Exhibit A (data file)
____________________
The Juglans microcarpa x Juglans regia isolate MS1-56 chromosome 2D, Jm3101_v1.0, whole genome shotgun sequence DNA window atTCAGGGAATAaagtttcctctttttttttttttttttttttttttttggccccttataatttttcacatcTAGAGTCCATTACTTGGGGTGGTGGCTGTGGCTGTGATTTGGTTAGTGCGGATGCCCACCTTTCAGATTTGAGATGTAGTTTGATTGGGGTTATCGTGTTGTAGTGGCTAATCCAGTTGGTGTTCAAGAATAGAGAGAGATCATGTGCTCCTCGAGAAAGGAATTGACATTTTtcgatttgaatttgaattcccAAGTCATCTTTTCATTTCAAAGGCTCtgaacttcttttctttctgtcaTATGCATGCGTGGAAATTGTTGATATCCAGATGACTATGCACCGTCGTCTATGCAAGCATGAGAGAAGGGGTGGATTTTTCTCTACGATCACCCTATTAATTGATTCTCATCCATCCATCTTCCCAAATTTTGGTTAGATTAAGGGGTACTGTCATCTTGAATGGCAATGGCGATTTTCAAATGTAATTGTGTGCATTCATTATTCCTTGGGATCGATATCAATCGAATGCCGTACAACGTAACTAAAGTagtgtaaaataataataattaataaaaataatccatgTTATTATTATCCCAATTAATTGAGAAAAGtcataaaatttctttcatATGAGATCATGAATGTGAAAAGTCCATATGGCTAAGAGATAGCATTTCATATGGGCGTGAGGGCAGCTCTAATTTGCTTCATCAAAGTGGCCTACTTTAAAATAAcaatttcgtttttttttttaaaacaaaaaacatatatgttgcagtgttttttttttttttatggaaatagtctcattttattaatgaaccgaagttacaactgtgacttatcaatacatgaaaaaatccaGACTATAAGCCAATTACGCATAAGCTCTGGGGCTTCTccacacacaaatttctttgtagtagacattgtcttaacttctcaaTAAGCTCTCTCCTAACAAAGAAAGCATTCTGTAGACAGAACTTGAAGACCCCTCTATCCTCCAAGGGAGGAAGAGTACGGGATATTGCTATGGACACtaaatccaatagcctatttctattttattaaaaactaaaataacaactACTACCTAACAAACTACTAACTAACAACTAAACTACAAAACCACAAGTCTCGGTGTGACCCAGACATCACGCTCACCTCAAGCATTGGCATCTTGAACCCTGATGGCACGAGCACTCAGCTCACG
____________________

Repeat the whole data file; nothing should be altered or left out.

The Juglans microcarpa x Juglans regia isolate MS1-56 chromosome 2D, Jm3101_v1.0, whole genome shotgun sequence DNA window atTCAGGGAATAaagtttcctctttttttttttttttttttttttttttggccccttataatttttcacatcTAGAGTCCATTACTTGGGGTGGTGGCTGTGGCTGTGATTTGGTTAGTGCGGATGCCCACCTTTCAGATTTGAGATGTAGTTTGATTGGGGTTATCGTGTTGTAGTGGCTAATCCAGTTGGTGTTCAAGAATAGAGAGAGATCATGTGCTCCTCGAGAAAGGAATTGACATTTTtcgatttgaatttgaattcccAAGTCATCTTTTCATTTCAAAGGCTCtgaacttcttttctttctgtcaTATGCATGCGTGGAAATTGTTGATATCCAGATGACTATGCACCGTCGTCTATGCAAGCATGAGAGAAGGGGTGGATTTTTCTCTACGATCACCCTATTAATTGATTCTCATCCATCCATCTTCCCAAATTTTGGTTAGATTAAGGGGTACTGTCATCTTGAATGGCAATGGCGATTTTCAAATGTAATTGTGTGCATTCATTATTCCTTGGGATCGATATCAATCGAATGCCGTACAACGTAACTAAAGTagtgtaaaataataataattaataaaaataatccatgTTATTATTATCCCAATTAATTGAGAAAAGtcataaaatttctttcatATGAGATCATGAATGTGAAAAGTCCATATGGCTAAGAGATAGCATTTCATATGGGCGTGAGGGCAGCTCTAATTTGCTTCATCAAAGTGGCCTACTTTAAAATAAcaatttcgtttttttttttaaaacaaaaaacatatatgttgcagtgttttttttttttttatggaaatagtctcattttattaatgaaccgaagttacaactgtgacttatcaatacatgaaaaaatccaGACTATAAGCCAATTACGCATAAGCTCTGGGGCTTCTccacacacaaatttctttgtagtagacattgtcttaacttctcaaTAAGCTCTCTCCTAACAAAGAAAGCATTCTGTAGACAGAACTTGAAGACCCCTCTATCCTCCAAGGGAGGAAGAGTACGGGATATTGCTATGGACACtaaatccaatagcctatttctattttattaaaaactaaaataacaactACTACCTAACAAACTACTAACTAACAACTAAACTACAAAACCACAAGTCTCGGTGTGACCCAGACATCACGCTCACCTCAAGCATTGGCATCTTGAACCCTGATGGCACGAGCACTCAGCTCACG